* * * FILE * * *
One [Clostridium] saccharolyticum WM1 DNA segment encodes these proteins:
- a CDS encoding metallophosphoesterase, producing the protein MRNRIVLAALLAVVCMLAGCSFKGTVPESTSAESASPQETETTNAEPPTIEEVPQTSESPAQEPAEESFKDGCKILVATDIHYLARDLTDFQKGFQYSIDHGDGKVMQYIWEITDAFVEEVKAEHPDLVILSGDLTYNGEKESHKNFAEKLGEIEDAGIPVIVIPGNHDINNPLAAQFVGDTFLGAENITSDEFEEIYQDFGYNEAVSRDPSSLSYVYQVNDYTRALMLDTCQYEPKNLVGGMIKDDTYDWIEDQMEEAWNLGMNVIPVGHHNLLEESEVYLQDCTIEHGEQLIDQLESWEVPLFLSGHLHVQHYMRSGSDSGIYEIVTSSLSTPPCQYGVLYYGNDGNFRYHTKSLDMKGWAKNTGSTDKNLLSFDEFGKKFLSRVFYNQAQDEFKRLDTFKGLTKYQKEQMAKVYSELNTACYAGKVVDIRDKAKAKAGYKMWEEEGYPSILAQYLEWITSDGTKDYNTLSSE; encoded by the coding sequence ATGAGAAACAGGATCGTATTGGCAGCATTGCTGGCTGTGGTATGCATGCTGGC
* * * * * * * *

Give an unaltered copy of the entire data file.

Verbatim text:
One [Clostridium] saccharolyticum WM1 DNA segment encodes these proteins:
- a CDS encoding metallophosphoesterase, producing the protein MRNRIVLAALLAVVCMLAGCSFKGTVPESTSAESASPQETETTNAEPPTIEEVPQTSESPAQEPAEESFKDGCKILVATDIHYLARDLTDFQKGFQYSIDHGDGKVMQYIWEITDAFVEEVKAEHPDLVILSGDLTYNGEKESHKNFAEKLGEIEDAGIPVIVIPGNHDINNPLAAQFVGDTFLGAENITSDEFEEIYQDFGYNEAVSRDPSSLSYVYQVNDYTRALMLDTCQYEPKNLVGGMIKDDTYDWIEDQMEEAWNLGMNVIPVGHHNLLEESEVYLQDCTIEHGEQLIDQLESWEVPLFLSGHLHVQHYMRSGSDSGIYEIVTSSLSTPPCQYGVLYYGNDGNFRYHTKSLDMKGWAKNTGSTDKNLLSFDEFGKKFLSRVFYNQAQDEFKRLDTFKGLTKYQKEQMAKVYSELNTACYAGKVVDIRDKAKAKAGYKMWEEEGYPSILAQYLEWITSDGTKDYNTLSSE; encoded by the coding sequence ATGAGAAACAGGATCGTATTGGCAGCATTGCTGGCTGTGGTATGCATGCTGGC